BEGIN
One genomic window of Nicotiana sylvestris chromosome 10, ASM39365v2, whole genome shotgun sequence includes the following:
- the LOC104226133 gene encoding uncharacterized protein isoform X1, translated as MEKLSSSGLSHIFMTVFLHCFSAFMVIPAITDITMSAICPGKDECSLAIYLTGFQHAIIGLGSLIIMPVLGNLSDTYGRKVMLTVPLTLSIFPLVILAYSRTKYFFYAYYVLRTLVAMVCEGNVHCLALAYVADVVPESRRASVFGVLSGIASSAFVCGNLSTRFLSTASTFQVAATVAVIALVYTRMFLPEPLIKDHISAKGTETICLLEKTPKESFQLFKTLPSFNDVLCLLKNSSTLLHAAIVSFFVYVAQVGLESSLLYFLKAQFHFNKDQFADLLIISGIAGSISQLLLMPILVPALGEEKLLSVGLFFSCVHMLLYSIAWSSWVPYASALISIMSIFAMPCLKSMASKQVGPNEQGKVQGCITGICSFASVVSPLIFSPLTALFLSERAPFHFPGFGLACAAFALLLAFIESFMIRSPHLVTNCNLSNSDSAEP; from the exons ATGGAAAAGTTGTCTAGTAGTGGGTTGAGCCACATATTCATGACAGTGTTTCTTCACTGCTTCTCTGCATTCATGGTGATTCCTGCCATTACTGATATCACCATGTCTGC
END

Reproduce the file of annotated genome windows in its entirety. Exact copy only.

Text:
One genomic window of Nicotiana sylvestris chromosome 10, ASM39365v2, whole genome shotgun sequence includes the following:
- the LOC104226133 gene encoding uncharacterized protein isoform X1, translated as MEKLSSSGLSHIFMTVFLHCFSAFMVIPAITDITMSAICPGKDECSLAIYLTGFQHAIIGLGSLIIMPVLGNLSDTYGRKVMLTVPLTLSIFPLVILAYSRTKYFFYAYYVLRTLVAMVCEGNVHCLALAYVADVVPESRRASVFGVLSGIASSAFVCGNLSTRFLSTASTFQVAATVAVIALVYTRMFLPEPLIKDHISAKGTETICLLEKTPKESFQLFKTLPSFNDVLCLLKNSSTLLHAAIVSFFVYVAQVGLESSLLYFLKAQFHFNKDQFADLLIISGIAGSISQLLLMPILVPALGEEKLLSVGLFFSCVHMLLYSIAWSSWVPYASALISIMSIFAMPCLKSMASKQVGPNEQGKVQGCITGICSFASVVSPLIFSPLTALFLSERAPFHFPGFGLACAAFALLLAFIESFMIRSPHLVTNCNLSNSDSAEP; from the exons ATGGAAAAGTTGTCTAGTAGTGGGTTGAGCCACATATTCATGACAGTGTTTCTTCACTGCTTCTCTGCATTCATGGTGATTCCTGCCATTACTGATATCACCATGTCTGC